Are you hunched over looking down at your screen right now?
How Poor Posture Happens
Poor posture is easy, whereas adapting habits of good posture often requires conscious effort. Most people do not think about their posture until someone (or something) brings it to their attention; such as pain and discomfort. The benefits of good posture far outweigh poor posture.
You could say that poor posture habits have followed trends in society. Children carry heavy backpacks, and many people spend hours hunched over a computer screen at work or at home.
Poor posture is not only a bad habit, but it can lead to back pain, neck pain, headaches and disc problems.
Change takes willpower. However, the rewards of good posture are well worth the effort. You will feel great, and you will look taller and appear more confident!
What does good posture look like?
Good posture looks something like this. The ears, shoulders, hips, knees and ankles align in a straight line. If you hung an imaginary plumb line from the earlobe, the line would hang straight through the middle of the anklebone.
Good posture means there is musculoskeletal balance. This balance helps to protect the joints in the spine from excessive stress. Good posture also guards against injury and possible deformity, and it can even help prevent back pain and neck pain.
Starting your day
- Stand up and stretch your arms above your head!
- Exercise regularly to keep the abdominal muscles strong—strong abs help support the spine.
- Avoid wearing high heels. Choose shoes that are comfortable and that offer good foot support.
- Look at yourself in the mirror. Is your posture good? Think about your posture and how to maintain it throughout your everyday activities.
Purses, backpacks, and briefcases
Carry only the essential items that are required for your day.
Avoid wearing a heavy purse or bag over one shoulder. This can place too much weight on one side of the body and can cause neck, shoulder, and back pain. Instead, use a bag or briefcase with a single strap, make sure the strap is padded and wide. Chiropractors suggests wearing a strap that is long enough to place over the head resting on the opposite side of the bag or briefcase. This can help to distribute the weight more evenly.
Some children carry almost as much weight in their backpack as they weigh! A heavy backpack should not exceed 15% of your body’s weight and certainly never more than 11 kilograms!
Five simple tips for wearing a backpack
- Pack the heaviest items closest to the spine.
- Make sure to do all the zips up.
- Secure the sternum, waist and compression straps.
- Always use both shoulder straps.
- Don’t wear the backpack below the hollow of the lower back.
Posture-friendly tips for working at your desk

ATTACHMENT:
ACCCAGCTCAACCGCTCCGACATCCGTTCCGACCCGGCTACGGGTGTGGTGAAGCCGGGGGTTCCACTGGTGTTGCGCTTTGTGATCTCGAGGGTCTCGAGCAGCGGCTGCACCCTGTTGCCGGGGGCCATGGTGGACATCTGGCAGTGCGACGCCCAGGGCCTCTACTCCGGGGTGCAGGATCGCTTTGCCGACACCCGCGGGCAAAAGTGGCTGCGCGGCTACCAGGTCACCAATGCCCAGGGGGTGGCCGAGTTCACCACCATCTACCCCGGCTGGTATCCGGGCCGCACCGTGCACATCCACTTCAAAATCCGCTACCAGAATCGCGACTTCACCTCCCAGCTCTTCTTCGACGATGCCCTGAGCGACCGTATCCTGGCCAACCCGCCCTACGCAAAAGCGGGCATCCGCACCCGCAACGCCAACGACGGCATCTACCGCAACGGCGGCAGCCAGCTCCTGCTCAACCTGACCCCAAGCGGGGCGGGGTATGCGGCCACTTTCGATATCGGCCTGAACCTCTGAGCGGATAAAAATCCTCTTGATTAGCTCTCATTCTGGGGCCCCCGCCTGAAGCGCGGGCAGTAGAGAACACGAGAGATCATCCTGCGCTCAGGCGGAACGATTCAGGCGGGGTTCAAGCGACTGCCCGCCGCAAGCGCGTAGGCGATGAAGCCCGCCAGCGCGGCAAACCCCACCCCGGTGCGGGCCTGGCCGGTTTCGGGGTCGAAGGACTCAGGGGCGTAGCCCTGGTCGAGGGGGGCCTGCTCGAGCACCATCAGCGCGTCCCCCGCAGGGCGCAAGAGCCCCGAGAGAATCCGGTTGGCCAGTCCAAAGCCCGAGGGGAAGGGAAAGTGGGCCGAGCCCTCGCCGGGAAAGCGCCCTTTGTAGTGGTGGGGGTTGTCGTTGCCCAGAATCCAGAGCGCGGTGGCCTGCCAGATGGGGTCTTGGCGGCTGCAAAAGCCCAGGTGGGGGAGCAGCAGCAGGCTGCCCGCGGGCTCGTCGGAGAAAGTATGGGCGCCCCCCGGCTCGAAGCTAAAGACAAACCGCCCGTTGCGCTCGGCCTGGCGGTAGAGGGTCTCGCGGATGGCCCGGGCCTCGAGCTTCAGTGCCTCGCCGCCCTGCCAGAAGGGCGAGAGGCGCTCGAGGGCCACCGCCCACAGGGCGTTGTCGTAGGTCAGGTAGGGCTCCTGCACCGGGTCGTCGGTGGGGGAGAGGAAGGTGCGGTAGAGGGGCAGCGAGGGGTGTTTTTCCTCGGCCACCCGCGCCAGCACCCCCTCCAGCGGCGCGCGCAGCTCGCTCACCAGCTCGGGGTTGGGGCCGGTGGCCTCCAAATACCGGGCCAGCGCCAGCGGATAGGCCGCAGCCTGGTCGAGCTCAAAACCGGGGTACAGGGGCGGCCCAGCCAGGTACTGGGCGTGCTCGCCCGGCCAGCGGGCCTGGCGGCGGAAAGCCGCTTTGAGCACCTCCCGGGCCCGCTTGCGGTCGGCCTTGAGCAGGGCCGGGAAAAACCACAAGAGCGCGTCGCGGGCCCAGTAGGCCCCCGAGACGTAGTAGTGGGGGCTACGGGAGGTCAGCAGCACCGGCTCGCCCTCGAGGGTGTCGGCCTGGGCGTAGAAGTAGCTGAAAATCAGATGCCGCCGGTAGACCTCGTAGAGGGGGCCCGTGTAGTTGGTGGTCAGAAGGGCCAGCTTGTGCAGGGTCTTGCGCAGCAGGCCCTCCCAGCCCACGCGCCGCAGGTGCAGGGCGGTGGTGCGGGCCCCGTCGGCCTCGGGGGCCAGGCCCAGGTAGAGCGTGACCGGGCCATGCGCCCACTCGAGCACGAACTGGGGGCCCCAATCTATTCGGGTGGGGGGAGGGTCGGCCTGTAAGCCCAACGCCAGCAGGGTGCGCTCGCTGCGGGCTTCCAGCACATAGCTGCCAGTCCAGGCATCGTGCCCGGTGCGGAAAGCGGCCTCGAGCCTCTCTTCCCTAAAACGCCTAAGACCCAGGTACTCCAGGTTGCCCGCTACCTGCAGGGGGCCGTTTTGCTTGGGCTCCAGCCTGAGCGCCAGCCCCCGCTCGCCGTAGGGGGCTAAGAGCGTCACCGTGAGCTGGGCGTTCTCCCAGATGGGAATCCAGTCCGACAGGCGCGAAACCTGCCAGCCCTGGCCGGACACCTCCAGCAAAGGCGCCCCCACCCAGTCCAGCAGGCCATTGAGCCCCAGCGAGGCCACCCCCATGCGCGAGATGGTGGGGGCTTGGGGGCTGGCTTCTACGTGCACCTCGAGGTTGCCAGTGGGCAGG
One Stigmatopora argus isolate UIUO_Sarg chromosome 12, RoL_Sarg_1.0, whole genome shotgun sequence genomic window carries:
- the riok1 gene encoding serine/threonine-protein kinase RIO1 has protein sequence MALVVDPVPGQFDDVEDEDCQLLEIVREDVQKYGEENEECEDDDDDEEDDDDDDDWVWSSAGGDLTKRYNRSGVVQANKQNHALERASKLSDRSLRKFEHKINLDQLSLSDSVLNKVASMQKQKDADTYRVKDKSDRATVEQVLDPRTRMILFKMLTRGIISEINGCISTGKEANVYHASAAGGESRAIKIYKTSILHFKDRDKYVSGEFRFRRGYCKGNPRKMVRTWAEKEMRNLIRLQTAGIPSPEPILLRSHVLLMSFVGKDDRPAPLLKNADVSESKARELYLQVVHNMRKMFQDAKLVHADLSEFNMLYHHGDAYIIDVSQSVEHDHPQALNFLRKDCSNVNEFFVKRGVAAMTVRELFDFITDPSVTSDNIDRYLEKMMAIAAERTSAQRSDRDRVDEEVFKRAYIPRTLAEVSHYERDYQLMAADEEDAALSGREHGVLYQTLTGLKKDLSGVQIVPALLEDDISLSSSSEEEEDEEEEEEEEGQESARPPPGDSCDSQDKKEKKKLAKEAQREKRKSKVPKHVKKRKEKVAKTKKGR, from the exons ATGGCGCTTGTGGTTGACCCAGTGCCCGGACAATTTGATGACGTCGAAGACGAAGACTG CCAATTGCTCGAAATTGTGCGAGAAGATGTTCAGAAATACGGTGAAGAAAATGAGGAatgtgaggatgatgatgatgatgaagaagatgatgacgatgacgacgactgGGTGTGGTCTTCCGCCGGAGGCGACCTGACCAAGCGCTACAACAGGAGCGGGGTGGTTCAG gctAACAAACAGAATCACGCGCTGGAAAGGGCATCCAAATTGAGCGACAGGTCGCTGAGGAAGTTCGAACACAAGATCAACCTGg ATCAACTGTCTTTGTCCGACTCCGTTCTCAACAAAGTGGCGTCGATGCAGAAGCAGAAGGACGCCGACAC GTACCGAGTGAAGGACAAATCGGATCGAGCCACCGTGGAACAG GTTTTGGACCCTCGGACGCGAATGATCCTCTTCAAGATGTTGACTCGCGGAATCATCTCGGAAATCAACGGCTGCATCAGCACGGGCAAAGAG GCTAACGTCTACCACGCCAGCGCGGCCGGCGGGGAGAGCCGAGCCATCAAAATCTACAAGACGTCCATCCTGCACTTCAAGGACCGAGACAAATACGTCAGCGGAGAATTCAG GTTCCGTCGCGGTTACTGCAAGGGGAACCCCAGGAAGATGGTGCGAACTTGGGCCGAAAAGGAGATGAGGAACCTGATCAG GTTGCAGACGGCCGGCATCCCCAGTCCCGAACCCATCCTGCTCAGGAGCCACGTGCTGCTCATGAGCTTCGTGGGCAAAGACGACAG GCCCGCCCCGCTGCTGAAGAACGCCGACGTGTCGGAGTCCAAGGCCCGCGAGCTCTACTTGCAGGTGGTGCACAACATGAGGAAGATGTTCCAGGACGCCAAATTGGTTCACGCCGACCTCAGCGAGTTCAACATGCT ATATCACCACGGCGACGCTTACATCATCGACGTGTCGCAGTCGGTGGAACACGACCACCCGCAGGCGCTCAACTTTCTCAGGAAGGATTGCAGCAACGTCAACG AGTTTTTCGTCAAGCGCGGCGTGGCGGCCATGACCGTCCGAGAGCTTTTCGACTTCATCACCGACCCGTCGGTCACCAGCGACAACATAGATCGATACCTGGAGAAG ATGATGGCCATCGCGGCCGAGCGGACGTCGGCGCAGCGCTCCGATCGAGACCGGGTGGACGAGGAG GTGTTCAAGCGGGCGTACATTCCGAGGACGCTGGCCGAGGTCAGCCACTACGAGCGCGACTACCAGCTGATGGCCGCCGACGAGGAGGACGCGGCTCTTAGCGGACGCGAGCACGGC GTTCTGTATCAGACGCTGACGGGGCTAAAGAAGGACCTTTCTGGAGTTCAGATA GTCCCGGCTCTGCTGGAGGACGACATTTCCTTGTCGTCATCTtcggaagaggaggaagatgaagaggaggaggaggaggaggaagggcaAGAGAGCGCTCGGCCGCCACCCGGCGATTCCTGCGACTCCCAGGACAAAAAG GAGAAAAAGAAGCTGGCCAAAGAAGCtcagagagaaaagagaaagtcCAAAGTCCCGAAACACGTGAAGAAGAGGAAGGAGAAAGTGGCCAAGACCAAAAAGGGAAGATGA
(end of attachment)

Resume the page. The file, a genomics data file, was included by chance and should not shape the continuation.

- Choose office furniture that is ergonomically designed and that fits your body.
- Sit with your back against the back of the chair with knees at hip level. Consider using a foot rest. A small pillow or rolled towel placed at the lower back can offer needed support.
- Your workstation or desk should be at elbow height. Adjust chair height to meet this need.
- Sit with your shoulders straight and parallel to the hips.
- Don’t slouch or lean over your computer monitor. Either move closer to the work or move the work closer to you. Tilt the monitor so the center of the screen is at eye level for easy viewing.
- Don’t cradle the phone between your head and shoulder! It is much better to use the speaker phone or hold the phone in your hand.
- Get up, walk tall, and stretch often!
Going to sleep
A firm mattress will help keep your spine aligned! However, a few other tips to maintain great posture during sleep include:
- Don’t sleep on your stomach. Sleep on your side or back.
- When lying on your back, place a pillow under your knees. This will ease low back tension.
- When lying on your side, place a pillow between slightly bent knees. This will help keep the spine straight.
- Although oversize cushy pillows are inviting, they do not benefit your spine. Instead, use a pillow that allows your head to align with the rest of your body.
A health care profession concerned with the diagnosis, treatment and prevention of disorders of the neuromusculoskeletal system and the effects of these disorders on general health. There is an emphasis on manual techniques, including joint adjustment and/or manipulation with a particular focus on subluxations.
If you have particular muscle tension or chronic pain a remedial massage may be for you. Your remedial massage therapist will assess where you need treatment and what may be causing your pain. They’ll perform some tests to see exactly which muscles are giving you trouble and will tailor a treatment plan to suit.